Room for improvement to foster workplace learning among SMEs

Photo by Mikhail Nilov

Learning and development (L&D) is a widely-recognised strategic imperative to attract and retain talent for business sustainability.

However, only half (48%) of managers in SMEs are confident that applying learning to work fosters a learning culture, trailing behind most managers (71%) in larger companies who express the same sentiment.

SME employees are also twice as likely (30%) to say that L&D is not important to their organisation as compared to those working in non-SMEs (15%).

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These are some of the key findings from NTUC LearningHub’s State of Workplace Learning (SWL) Report 2022. The SWL Report 2022 is based on a survey of 450 full-time professionals based in Singapore, including 150 managers and 300 working professionals.

It aims to uncover the dual perspective on the role of managers in employee learning and the current and desired states of workplace learning and is a continuation to the Workforce Learning in Workplace Transformation Report 2021.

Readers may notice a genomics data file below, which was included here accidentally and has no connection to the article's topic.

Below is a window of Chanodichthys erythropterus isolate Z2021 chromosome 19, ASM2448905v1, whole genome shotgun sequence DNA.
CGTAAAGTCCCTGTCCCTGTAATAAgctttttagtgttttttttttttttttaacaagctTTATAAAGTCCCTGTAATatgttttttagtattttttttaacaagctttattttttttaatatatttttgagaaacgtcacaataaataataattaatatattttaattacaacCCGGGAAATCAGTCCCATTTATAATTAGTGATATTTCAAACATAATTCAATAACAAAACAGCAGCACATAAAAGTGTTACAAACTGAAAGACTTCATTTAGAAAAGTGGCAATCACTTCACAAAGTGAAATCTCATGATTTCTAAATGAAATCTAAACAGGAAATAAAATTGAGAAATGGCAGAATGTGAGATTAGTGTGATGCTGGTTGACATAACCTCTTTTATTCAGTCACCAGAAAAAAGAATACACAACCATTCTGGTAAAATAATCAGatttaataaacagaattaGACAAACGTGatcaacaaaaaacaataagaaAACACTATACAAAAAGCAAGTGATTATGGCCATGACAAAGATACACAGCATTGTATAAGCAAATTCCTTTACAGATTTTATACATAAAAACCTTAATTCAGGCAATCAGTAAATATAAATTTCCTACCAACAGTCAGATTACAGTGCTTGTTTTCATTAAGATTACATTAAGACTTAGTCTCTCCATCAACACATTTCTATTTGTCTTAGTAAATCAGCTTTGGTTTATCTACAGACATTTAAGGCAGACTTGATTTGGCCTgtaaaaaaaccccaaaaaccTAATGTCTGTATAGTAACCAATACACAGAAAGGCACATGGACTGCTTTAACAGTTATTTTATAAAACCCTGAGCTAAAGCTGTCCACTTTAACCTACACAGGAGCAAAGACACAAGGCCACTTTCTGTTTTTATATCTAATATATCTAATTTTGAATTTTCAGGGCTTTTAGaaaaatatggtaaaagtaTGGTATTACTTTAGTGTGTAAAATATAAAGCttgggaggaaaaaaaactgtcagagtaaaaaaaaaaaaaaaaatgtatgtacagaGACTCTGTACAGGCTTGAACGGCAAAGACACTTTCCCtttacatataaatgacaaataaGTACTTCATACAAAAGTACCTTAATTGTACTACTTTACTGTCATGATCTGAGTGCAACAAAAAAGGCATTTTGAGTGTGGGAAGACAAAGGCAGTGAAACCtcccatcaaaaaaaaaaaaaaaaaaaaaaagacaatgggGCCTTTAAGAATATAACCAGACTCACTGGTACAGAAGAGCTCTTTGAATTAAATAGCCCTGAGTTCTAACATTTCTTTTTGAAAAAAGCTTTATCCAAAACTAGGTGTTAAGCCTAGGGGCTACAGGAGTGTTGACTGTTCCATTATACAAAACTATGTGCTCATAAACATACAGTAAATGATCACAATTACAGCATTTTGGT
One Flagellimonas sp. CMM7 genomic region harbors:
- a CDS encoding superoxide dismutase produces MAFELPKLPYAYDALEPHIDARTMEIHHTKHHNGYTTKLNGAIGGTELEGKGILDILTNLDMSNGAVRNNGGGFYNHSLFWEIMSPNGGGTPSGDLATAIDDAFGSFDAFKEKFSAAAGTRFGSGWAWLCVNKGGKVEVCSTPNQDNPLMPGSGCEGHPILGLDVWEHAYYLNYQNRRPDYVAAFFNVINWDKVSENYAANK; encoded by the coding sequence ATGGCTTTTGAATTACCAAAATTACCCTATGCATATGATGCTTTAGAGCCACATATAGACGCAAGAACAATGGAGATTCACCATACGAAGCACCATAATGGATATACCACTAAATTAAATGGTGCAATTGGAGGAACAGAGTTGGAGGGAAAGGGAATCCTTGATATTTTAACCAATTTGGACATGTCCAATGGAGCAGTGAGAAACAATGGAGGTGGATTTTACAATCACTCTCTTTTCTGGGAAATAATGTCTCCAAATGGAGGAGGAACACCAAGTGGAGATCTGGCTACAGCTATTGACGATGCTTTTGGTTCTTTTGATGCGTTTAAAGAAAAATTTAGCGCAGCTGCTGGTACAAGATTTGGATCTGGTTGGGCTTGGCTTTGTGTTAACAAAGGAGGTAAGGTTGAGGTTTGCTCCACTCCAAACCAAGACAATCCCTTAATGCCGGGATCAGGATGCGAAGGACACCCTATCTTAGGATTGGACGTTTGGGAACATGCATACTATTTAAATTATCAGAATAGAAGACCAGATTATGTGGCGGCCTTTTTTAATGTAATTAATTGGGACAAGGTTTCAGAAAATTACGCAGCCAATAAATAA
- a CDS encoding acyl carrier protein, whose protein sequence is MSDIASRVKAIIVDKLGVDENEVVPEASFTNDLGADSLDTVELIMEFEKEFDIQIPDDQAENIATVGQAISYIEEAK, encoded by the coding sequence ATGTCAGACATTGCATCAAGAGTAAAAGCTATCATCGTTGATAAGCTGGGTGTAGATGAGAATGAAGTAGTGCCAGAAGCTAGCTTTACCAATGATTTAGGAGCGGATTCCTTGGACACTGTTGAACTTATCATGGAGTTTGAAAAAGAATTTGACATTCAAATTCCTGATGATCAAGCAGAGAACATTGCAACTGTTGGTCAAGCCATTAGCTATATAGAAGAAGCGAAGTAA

41% of SME employees say that their organisation does not provide adequate training opportunities for them, which is higher than employees working in larger organisations (26%).

In fact, two in five (38%) of SME employees reveal that they have not attended or enrolled for any training in the past year, as compared to the average of one in five (22%) from non-SME employees.

Commenting on the survey sentiments, Yeo Wan Ling, Director of NTUC U SME, says, “SMEs in Singapore face challenges in prioritising training among workers, while expressing concerns over the cost of training and development. As a result, many of them prefer to adopt ‘on-the-job’ training and ‘peer-to-peer’ learning as it complements the operational needs well.

“However, such arrangements may not have an adequate structured curriculum and framework. To better help workers in SMEs with skills upgrading to raise productivity, the government has introduced measures to provide these SMEs with resources to enable their employees to attend training, such as the provision of funding to offset course fees and enhanced absentee payroll.”

Commenting on the findings, NTUC LearningHub’s Chief Human Resource Officer, Sean Lim, says, “SMEs do recognise that learning and development is a form of investment that brings tangible benefits for the company.

“As the economy enters an era of digitalisation and digital transformation post-pandemic, SMEs must take a proactive approach in supporting their employees to upskill and keep pace with the changing economy.

“Given the value of learning and development for businesses, SMEs should work with training providers to identify competency and skills gaps so as to recommend relevant courses for their employees to upskill and/or reskill.”